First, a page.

7 Pitfalls to Avoid When Remodeling Your Bathroom

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When remodeling a bathroom with an eye toward saving money, what you should avoid is often as important as what you should do. Avoid these bathroom remodeling pitfalls that are guaranteed to drive up the budget, slow down the timetable, and result in added maintenance down the road.

Remodeling the Bathroom With No Plan

Jumping into the bathroom remodel haphazardly is a sure way to spend more money than is necessary. Even though bathrooms tend to be rather small, their dense cluster of services within that small space means that you cannot afford to do anything impromptu and absent a clear plan. For example, if you install the toilet and then decide that it should be moved a few feet to the left, the project will be more expensive than if you have situated it correctly the first time around. So, lay out a firm bathroom design even before you call up the contractor or design company.

Choosing Expensive Options When Simple Ones Work Better

Assuming that the expensive bathroom remodel option will take care of all of your problems is not always the correct assumption. Contractors, home improvement stores, supply houses, and many others may will drive you toward purchasing higher grade and more expensive materials and services. While their intentions might be honest, it results in a higher overall cost to you.

For example, a frameless glass shower is solid and attractive. Often resulting in higher resale value for your home, a frameless shower dresses up your bathroom more than other types of shower stalls. However, frameless glass showers are more expensive than framed glass showers or other shower stall units. If a framed shower unit can work for you, consider how much the extra cost of a frameless version is worth to you. This applies across the board with natural stone counters, quartz counters, stone floors, solid wood cabinets, designer paint, and a host of other premium products.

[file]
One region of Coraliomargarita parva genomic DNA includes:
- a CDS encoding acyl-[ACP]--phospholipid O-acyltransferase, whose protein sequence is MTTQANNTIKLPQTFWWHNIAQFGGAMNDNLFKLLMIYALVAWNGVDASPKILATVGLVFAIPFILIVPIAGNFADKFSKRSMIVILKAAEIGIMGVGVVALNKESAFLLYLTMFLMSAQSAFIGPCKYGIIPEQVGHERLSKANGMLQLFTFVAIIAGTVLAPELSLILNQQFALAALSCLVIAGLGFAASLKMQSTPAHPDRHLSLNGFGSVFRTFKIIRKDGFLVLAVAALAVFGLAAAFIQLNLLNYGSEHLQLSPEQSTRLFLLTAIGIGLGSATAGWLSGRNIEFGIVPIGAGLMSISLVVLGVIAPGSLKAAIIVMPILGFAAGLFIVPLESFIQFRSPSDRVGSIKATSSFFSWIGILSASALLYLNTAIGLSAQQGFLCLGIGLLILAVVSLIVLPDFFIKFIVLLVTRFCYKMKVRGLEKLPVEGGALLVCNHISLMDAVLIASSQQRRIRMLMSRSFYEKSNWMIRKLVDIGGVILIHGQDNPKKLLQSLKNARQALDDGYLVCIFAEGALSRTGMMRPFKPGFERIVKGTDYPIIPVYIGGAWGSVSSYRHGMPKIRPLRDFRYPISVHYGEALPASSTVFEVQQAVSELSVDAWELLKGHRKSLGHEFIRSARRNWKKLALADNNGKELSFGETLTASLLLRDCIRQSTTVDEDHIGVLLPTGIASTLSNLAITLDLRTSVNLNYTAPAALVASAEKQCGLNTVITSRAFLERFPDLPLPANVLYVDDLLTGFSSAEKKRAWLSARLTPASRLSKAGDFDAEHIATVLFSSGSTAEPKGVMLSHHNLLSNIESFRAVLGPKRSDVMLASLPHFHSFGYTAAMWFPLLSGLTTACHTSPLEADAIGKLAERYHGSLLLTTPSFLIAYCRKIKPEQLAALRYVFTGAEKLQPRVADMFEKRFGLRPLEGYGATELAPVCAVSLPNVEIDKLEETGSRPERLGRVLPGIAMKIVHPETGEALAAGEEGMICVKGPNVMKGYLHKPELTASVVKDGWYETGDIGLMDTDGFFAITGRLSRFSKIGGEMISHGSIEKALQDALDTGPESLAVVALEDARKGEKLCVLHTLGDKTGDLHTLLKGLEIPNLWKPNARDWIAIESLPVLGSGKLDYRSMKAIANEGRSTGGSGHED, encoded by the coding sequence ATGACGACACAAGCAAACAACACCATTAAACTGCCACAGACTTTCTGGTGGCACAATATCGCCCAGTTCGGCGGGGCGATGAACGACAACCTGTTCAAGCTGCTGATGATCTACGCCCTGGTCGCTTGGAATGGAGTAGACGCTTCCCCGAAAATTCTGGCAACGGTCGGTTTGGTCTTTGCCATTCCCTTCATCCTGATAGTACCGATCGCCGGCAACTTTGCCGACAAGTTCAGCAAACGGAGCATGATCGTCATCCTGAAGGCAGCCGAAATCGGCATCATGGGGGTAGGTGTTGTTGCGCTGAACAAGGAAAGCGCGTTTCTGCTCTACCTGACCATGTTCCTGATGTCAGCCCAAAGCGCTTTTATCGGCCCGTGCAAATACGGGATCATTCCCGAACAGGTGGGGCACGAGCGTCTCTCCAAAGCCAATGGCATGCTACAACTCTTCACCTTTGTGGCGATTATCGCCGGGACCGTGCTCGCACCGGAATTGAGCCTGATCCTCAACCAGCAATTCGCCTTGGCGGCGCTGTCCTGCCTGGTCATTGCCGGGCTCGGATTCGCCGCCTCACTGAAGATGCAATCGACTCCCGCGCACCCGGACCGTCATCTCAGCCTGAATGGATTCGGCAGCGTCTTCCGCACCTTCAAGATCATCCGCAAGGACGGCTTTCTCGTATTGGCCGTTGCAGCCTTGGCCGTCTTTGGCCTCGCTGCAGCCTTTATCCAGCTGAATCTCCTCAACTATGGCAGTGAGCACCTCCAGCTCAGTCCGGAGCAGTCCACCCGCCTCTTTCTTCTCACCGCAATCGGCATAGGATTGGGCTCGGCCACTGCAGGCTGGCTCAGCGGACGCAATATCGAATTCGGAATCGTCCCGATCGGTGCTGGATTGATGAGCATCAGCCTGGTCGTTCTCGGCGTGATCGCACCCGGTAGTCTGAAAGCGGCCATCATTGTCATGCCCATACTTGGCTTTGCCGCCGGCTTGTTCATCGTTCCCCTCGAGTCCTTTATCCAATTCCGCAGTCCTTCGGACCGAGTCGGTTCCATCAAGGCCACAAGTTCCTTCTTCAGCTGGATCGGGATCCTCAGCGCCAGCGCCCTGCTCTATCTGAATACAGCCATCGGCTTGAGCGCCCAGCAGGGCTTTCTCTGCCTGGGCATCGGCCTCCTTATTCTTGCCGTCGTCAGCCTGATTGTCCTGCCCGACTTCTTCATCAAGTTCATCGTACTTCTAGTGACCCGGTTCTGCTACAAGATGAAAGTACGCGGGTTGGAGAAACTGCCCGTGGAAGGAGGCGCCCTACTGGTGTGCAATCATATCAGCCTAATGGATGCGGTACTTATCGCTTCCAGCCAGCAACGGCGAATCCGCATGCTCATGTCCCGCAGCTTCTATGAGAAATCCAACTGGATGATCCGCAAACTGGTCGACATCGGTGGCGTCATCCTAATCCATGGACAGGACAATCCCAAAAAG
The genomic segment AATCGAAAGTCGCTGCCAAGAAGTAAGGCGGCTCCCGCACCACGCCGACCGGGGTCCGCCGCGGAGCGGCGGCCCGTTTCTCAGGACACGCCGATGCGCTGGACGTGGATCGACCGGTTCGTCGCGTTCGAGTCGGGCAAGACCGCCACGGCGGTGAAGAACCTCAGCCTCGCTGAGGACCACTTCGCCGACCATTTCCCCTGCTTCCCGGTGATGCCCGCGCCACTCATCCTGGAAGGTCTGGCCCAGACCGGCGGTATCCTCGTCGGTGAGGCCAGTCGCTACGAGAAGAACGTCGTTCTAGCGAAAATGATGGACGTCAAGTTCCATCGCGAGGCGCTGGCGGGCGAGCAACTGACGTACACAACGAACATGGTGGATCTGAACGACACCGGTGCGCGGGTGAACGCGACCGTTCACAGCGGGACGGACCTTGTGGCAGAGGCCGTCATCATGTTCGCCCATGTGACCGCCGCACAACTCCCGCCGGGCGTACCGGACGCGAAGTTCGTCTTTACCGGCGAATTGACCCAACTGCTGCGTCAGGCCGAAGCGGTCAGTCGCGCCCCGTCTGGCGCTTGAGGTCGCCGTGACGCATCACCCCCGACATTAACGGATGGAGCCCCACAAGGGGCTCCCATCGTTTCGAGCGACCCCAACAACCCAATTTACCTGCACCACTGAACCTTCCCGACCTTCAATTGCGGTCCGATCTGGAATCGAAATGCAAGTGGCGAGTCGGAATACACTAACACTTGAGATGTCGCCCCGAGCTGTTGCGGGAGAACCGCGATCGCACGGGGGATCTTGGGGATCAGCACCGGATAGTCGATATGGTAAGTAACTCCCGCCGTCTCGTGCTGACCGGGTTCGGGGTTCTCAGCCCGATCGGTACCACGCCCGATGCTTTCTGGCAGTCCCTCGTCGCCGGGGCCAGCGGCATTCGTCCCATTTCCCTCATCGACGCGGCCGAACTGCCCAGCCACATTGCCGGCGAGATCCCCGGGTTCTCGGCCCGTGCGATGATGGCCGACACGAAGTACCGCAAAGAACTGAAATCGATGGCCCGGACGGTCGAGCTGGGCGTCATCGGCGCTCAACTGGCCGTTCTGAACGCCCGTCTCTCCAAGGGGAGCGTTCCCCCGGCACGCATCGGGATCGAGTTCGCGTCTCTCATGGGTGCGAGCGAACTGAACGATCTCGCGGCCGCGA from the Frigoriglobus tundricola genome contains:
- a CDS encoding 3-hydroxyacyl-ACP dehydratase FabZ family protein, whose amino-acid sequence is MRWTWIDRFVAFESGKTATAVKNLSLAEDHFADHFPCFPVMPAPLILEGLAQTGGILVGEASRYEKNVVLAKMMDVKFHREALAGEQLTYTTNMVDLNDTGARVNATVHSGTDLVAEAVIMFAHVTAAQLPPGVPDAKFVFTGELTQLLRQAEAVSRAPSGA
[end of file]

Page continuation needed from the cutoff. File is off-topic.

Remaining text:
Replacing Items Rather Than Repairing Items

Maybe the tile shower surround just needs regrouting rather than a full replacement. Or the vanity can be painted rather than ripped out and replaced. Everything is more difficult to replace when you are remodeling a bathroom. For one, bathrooms are embedded deeper into the house than other rooms, making it harder to extract demolished materials. Similarly, it is much harder to bring new building materials into the house. And you often have to carry items through rooms that you want to keep clean.

Bathroom materials, too, tend to be more expensive. So, if you can keep any item and refurbish it, you save money:

Ignoring Bathroom Ventilation

A bathroom fan is often the last on the list of priorities when remodeling a bathroom. But poor ventilation has a domino effect. Moisture-laden air in the bathroom can cause pervasive mold or mildew that can ruin other remodeling work. Newer bathroom ventilation fans are a vast improvement over old ones. They are quieter, more powerful, and more effective. Heat lamps are another way to reduce moisture in your bathroom.

Installing the Wrong Type of Bathroom Flooring

When remodeling, think in terms of flooring that is appropriate for bathrooms. Ceramic tile, porcelain tile, luxury vinyl plank, and sheet vinyl flooring tend to work best in the bathroom because they shed water. Solid hardwood, engineered wood, and laminate flooring rarely are your best options for bathrooms. In a pinch, site-finished wood flooring can be made to work for a while, but decay is inevitable. Any kind of stone in the bathroom will need to come pre-sealed or be sealed by you. Plus, natural stone will need occasional resealing in order to keep moisture from permeating into the surface of the stone. Choosing the wrong type of flooring for bathrooms compromises not just the flooring, it compromises the underlying structure of subflooring, underlayment, and joists.

Entirely Doing the Bathroom Remodel Yourself

If you are handy with common household tools, you can probably take on projects like installing bathroom flooring, laying ceramic tile, painting walls, installing a bathroom vanity, adding a GFCI outlet, and even running branch circuits.

But when it comes to advanced activities like building an entirely new shower stall, installing whole-bathroom wiring, or doing a premium-quality tile surround job, consider whether you are truly up to the job. Many bathroom remodeling projects will, in the end, be less expensive and less frustrating if you call in the professionals from the start.

Starting With the Master Bathroom Remodel

If your house has two or more bathrooms and all need remodeling work, it makes complete sense to begin with the largest, most heavily used master bathroom. Or does it?

Unless you are a highly experienced do-it-yourselfer, your first bathroom remodeling project will be a learning experience. Mishaps will happen. Paint will spill. Toilets will leak. Instead of starting with the most visible bathroom, start with a smaller one: a powder room or a kid's bathroom. The smaller spaces in these bathrooms mean that they are easier, cheaper, and faster to remodel.